Sub-council 6 is backing the City of Cape Town’s plans to sell a public property at well below its market value to the street-people aid organisation leasing it.
The sub-council supported a motion to approve, in principle, the sale of the property, subject to the consideration of alternative proposals, to the Tygerberg Association for Street People (Tasp), the lessee, for 25 percent, or R412 000, less than its R1.6 million market value.
The 714m2 property is on the corner of Wilshammer and Charl Malan streets, in Bellville.
The City’s reasoning is that Tasp promotes the welfare of the broader community and rates and taxes will flow from the sale.
Tasp is paying R130 a year to lease the property.
Tasp provides shelter and various programmes for homeless people in the northern suburbs.
Shelton Nhiwatiwa, from the City’s property management directorate, told the sub-council that Tasp planned to redevelop the property into a multi-storey building offering more accommodation and training facilities.
Mr Nhiwatiwa, however, said the City would still consider other proposals.
Sub-council 6 chairwoman Rosemary Rau said the sub-council was mindful of homeless people’s plight and backed the City’s recommendations.
An agreement was also reached that temporary borehole signs would be issued to residents awaiting the permanent signs.
The motion was presented by Ward 2 councillor Leonore van der Walt, who said they were faced with a unique situation with the water crisis and restrictions.
The councillor said residents were very aware of the restrictions and this often caused some friction when it came to reporting.
“This would help to relieve the pressure on the City’s admin and also help to facilitate the process,” she said.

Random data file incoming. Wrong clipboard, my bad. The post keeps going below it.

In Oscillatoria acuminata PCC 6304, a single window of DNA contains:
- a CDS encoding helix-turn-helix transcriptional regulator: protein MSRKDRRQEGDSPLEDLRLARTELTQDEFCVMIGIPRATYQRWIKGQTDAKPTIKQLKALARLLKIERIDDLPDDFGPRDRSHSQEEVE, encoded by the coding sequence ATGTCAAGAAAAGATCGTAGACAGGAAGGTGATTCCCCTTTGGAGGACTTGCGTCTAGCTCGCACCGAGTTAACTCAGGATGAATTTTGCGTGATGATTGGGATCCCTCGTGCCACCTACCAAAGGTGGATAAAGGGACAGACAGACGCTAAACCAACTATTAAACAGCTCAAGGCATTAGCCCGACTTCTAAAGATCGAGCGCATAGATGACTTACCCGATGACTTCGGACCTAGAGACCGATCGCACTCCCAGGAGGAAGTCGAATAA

Thembisa Gcamane, an official from the water demand management department, said they would be open to the interim signs but reiterated that residents would still need to pick up the proper signs, once they were ready.
She said they had not expected the spike in borehole applications, which peaked from November last year to January, during which 1 000 signs had been issued to the Goodwood municipal offices – the pick-up point for the northern suburbs.
Ms Gcamane said they were getting a lot of requests from areas such as Durbanville, Kuils River, Goodwood and Brackenfell.
Proportional Representation councillor Grant Haskins questioned how much was being spent on the signs, but Ms Gcamane said it was a small amount, less than R40 000, when compared to what customers were forking out for the boreholes, which cost about R60 000.
Ms Gcamane said they had managed to clear the backlog and were currently dealing with January and February’s requests.
In her chairwoman’s report, Ms Rau said she had attended a joint operation in Bellville CBD in February, along with Bellville SAPS, Metro police, Voortrekker Road City Improvement District and Ward 10 councillor Jacoline Visser.
“The operation was a very sobering experience. Visible urban decay and extensive illegal trading in the area brought our focus to the scale of the challenge,” she said.
Ms Rau said the planned Kruskal Avenue upgrades would play an important role in the envisioned CBD where the former Jan S Marais Hospital would house the University of the Western Cape’s new public health faculty.
“The student population is increasing rapidly and provision of student accommodation is a high priority to the university. As they experience a shortage of land on campus, the student accommodation will become a natural part of our communities. I look forward to the development of a strong partnership with UWC as they chart their expansion,” she said.
Sub-council 6 also heard of plans for Bellville’s own arts and culture festival, similar to the Stellenbosch Woordfees. There had been several meetings with the organisers about making Bellville Theatre the centre of a future festival to promote the area, Ms Rau said.
“The organisers bring extensive experience from the Wordfees and visualise triggering arts and culture activity in a number of venues in the Bellville area including outdoor concerts at Jack Muller Park,” she said.
Ms Van der Walt said Jack Muller Park was the perfect spot for outdoor concerts and welcomed the initiative.
On a motion relating to parking issues in Groenvallei, Ms Rau said they had conducted a site inspection and property management was looking into the disposal of some public open spaces in the area.
“We could use this money to create sufficient parking in the area as there is available space,” she said, adding that a parking assessment was needed.
Sub-council 6 manager Pat Jansen noted that the attendance of line department officials was becoming a problem – as several officials were not present.